My six years at the new University of Regensburg, sitting at the feet of Joseph Ratzinger in the 1970s, profoundly marked my life and thought.
When I went there in 1971, I did so at a time when the growing divide among theologians in their interpretation of Vatican II—between the so-called progressives and conservatives—was becoming increasingly evident (though less so than in other German universities). Thanks to the presence of Joseph Ratzinger, who was Professor of Dogma and the History of Dogma (and was also for a time Dean of the Faculty), such tensions were largely muted.
His own unpolemical approach to theology—together with the regard in which he was held by his fellow-theologians and other academic colleagues—promoted dialogue among all factions and disciplines. This was above all evident in his seminars and doctoral colloquium, where he promoted an openness and frank exchange of ideas that I had never experienced before and have not seen since. He had the ability to let fledgling theological students find their own voice and listen attentively, if critically, to the voice of others.
His opening lectures each semester drew students and professors alike from all faculties. His introduction to his chosen topic (Creation, Christology, etc.) was a tour de horizon of contemporary thinking. He sketched the relevant questions raised by today’s world—questions not limited to theology but which ranged from politics to science, philosophy to literature and art. To respond, he had recourse to Scripture and its interpretation by the great Church thinkers down through the centuries, thinkers such as Irenaeus, Basil, Augustine, Bonaventure, Aquinas, and Newman.
Then he outlined his own synthesis, which was marked by its clarity and profundity as well as by its eloquence. It was liberating.
We, his doctoral students, were given compete freedom in our own research projects. His pedagogical principle was simple: teachers shouldn’t impose their own ideas on their students but allow them to discover the truth for themselves. His doctoral colloquium was unique. Participants included students from all over the world, as well as visiting scholars, such as Christoph Schönborn and Charles MacDonald.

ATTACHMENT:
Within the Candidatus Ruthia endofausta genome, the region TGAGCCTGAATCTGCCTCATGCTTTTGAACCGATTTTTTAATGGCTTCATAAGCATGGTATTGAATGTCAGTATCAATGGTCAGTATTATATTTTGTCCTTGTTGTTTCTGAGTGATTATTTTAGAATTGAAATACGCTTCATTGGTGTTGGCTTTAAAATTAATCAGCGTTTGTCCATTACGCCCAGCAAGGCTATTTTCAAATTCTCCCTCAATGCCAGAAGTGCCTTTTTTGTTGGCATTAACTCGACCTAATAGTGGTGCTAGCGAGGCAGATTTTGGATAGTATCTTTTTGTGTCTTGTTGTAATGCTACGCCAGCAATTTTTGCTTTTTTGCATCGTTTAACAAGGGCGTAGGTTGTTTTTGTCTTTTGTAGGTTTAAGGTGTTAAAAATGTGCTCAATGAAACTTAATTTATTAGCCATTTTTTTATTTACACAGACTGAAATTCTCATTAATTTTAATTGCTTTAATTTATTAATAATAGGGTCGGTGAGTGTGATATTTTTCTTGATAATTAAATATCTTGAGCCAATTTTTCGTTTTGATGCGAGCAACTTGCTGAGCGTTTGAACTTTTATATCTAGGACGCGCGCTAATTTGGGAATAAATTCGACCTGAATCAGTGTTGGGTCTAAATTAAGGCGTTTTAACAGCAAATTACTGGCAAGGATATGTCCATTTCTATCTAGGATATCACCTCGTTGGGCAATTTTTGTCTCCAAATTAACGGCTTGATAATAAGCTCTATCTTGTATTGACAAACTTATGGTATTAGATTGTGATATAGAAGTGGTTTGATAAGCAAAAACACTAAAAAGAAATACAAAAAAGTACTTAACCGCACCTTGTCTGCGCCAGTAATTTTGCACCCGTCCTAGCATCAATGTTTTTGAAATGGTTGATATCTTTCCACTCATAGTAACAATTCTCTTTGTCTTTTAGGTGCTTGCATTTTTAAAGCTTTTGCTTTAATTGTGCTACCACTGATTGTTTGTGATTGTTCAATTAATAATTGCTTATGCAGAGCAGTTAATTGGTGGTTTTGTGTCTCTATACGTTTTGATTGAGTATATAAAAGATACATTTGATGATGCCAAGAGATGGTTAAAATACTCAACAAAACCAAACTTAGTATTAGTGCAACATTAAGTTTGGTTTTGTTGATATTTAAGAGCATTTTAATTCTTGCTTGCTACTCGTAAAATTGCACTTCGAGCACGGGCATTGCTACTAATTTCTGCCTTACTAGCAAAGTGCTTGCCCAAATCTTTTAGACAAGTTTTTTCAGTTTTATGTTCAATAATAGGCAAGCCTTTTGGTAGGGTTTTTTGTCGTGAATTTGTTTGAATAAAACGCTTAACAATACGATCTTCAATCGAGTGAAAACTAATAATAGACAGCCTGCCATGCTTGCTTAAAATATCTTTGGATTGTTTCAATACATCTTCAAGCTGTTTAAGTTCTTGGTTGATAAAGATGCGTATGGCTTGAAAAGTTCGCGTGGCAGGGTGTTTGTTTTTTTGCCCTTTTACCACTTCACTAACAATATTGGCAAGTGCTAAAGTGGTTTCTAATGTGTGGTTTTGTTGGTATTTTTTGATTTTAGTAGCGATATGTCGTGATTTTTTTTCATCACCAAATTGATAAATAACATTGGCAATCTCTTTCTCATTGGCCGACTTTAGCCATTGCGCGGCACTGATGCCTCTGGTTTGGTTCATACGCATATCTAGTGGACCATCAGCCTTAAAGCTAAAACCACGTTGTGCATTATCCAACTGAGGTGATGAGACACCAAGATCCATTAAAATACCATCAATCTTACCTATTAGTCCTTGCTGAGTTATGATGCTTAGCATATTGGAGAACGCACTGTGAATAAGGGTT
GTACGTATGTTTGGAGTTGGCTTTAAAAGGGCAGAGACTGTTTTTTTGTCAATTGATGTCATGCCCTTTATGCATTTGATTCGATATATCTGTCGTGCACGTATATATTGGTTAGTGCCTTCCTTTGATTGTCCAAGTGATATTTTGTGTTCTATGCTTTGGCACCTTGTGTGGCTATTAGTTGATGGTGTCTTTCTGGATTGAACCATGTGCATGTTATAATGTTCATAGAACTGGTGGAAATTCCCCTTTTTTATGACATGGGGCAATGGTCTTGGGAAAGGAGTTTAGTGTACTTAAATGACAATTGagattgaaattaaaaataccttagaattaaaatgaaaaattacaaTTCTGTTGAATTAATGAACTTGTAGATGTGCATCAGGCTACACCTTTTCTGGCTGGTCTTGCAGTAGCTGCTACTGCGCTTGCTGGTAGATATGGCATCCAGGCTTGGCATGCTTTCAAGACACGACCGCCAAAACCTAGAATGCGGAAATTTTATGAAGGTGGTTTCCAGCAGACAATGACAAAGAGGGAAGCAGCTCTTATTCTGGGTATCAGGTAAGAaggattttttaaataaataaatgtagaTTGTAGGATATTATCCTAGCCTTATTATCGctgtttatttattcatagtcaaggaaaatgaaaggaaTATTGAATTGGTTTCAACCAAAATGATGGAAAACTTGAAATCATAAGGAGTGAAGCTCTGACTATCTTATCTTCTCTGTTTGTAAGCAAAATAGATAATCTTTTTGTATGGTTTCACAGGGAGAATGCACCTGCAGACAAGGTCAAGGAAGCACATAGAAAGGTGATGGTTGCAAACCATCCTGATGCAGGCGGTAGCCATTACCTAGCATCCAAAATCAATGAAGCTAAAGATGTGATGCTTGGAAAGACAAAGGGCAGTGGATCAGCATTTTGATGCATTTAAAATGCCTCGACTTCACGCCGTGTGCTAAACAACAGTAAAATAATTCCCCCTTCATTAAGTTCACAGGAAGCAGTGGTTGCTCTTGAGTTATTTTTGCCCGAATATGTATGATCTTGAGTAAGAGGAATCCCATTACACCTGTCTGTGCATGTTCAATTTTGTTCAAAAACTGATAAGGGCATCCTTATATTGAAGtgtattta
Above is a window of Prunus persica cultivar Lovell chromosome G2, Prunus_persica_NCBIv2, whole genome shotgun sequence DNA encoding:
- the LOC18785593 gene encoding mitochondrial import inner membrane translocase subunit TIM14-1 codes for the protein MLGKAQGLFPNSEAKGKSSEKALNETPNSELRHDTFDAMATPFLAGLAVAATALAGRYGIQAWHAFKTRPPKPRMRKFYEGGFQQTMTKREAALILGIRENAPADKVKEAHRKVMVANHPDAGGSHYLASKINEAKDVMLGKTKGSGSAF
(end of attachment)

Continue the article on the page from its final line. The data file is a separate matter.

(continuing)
The whole spectrum of views, from progressive to the more traditional, were represented. Biweekly sessions were held in the Diocesan Seminary (originally the twelfth-century Irish Abbey) on topics ranging from the Fathers of the Church through the Scholastics to modern writers such as Camus. At the end of each academic year, we repaired to a monastery in the Bavarian Woods for a weekend. Guests such as Karl Rahner and Wolfhart Pannenberg discussed their current research with us. Lauds and Mass began the day, which ended with a get-together over wine and beer, when Ratzinger was at his most relaxed.
These experiences shaped my thought and my teaching method. When I was appointed to Papua New Guinea and the Solomon Islands to teach dogmatic theology, Ratzinger’s theology of the sacraments opened for me a new approach by exploring the anthropology of ritual. I introduced the seminar style a la Ratzinger, and the students flourished. This method continued wherever I taught afterwards.
After teaching dogma at the Society of the Divine Word (SVD) faculty near Vienna, I was appointed to teach moral theology at St Patrick’s College in Maynooth, near Dublin, Ireland. Ratzinger’s writings on politics gave me the impetus for my own theology of political life. His writings on conscience and contemporary moral issues were inspirational. But what perhaps most shaped my life was the many times I was called to defend Ratzinger in the public forum, when his person and teaching were pilloried.
His teaching witnessed to the truth. And the truth is rarely, if ever, popular, so rejection and ridicule can be expected (cf. Mt 5:11-12). But it is the truth that makes us free.
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